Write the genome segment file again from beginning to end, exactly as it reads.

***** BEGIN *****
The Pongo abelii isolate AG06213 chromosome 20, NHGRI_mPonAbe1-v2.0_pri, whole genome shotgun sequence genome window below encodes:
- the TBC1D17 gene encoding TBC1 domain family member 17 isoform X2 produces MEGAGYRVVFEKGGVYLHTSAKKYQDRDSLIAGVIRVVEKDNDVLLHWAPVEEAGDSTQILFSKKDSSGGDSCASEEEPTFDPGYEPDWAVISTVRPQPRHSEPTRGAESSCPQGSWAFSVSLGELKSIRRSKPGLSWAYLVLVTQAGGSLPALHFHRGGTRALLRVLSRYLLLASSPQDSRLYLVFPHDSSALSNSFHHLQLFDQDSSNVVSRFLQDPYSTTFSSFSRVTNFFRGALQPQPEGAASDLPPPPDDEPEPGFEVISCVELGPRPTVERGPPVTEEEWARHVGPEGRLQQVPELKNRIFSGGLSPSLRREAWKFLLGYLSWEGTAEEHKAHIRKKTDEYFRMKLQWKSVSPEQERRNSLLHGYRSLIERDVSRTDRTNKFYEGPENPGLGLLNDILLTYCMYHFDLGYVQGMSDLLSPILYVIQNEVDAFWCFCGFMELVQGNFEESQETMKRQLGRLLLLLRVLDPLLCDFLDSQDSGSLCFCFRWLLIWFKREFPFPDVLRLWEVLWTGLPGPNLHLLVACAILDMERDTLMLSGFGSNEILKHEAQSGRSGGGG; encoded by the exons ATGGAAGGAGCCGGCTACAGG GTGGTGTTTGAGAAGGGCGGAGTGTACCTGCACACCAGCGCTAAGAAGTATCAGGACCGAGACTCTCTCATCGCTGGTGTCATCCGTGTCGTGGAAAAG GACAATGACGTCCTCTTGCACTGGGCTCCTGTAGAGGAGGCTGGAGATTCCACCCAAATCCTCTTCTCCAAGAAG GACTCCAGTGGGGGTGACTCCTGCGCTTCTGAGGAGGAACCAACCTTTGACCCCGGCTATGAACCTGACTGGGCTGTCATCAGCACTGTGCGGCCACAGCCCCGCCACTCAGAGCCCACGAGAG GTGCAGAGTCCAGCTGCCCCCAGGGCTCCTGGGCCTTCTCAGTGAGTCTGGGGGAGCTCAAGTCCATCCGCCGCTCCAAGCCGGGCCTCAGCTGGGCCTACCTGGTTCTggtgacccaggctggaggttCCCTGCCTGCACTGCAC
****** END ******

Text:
The Pongo abelii isolate AG06213 chromosome 20, NHGRI_mPonAbe1-v2.0_pri, whole genome shotgun sequence genome window below encodes:
- the TBC1D17 gene encoding TBC1 domain family member 17 isoform X2 produces MEGAGYRVVFEKGGVYLHTSAKKYQDRDSLIAGVIRVVEKDNDVLLHWAPVEEAGDSTQILFSKKDSSGGDSCASEEEPTFDPGYEPDWAVISTVRPQPRHSEPTRGAESSCPQGSWAFSVSLGELKSIRRSKPGLSWAYLVLVTQAGGSLPALHFHRGGTRALLRVLSRYLLLASSPQDSRLYLVFPHDSSALSNSFHHLQLFDQDSSNVVSRFLQDPYSTTFSSFSRVTNFFRGALQPQPEGAASDLPPPPDDEPEPGFEVISCVELGPRPTVERGPPVTEEEWARHVGPEGRLQQVPELKNRIFSGGLSPSLRREAWKFLLGYLSWEGTAEEHKAHIRKKTDEYFRMKLQWKSVSPEQERRNSLLHGYRSLIERDVSRTDRTNKFYEGPENPGLGLLNDILLTYCMYHFDLGYVQGMSDLLSPILYVIQNEVDAFWCFCGFMELVQGNFEESQETMKRQLGRLLLLLRVLDPLLCDFLDSQDSGSLCFCFRWLLIWFKREFPFPDVLRLWEVLWTGLPGPNLHLLVACAILDMERDTLMLSGFGSNEILKHEAQSGRSGGGG; encoded by the exons ATGGAAGGAGCCGGCTACAGG GTGGTGTTTGAGAAGGGCGGAGTGTACCTGCACACCAGCGCTAAGAAGTATCAGGACCGAGACTCTCTCATCGCTGGTGTCATCCGTGTCGTGGAAAAG GACAATGACGTCCTCTTGCACTGGGCTCCTGTAGAGGAGGCTGGAGATTCCACCCAAATCCTCTTCTCCAAGAAG GACTCCAGTGGGGGTGACTCCTGCGCTTCTGAGGAGGAACCAACCTTTGACCCCGGCTATGAACCTGACTGGGCTGTCATCAGCACTGTGCGGCCACAGCCCCGCCACTCAGAGCCCACGAGAG GTGCAGAGTCCAGCTGCCCCCAGGGCTCCTGGGCCTTCTCAGTGAGTCTGGGGGAGCTCAAGTCCATCCGCCGCTCCAAGCCGGGCCTCAGCTGGGCCTACCTGGTTCTggtgacccaggctggaggttCCCTGCCTGCACTGCAC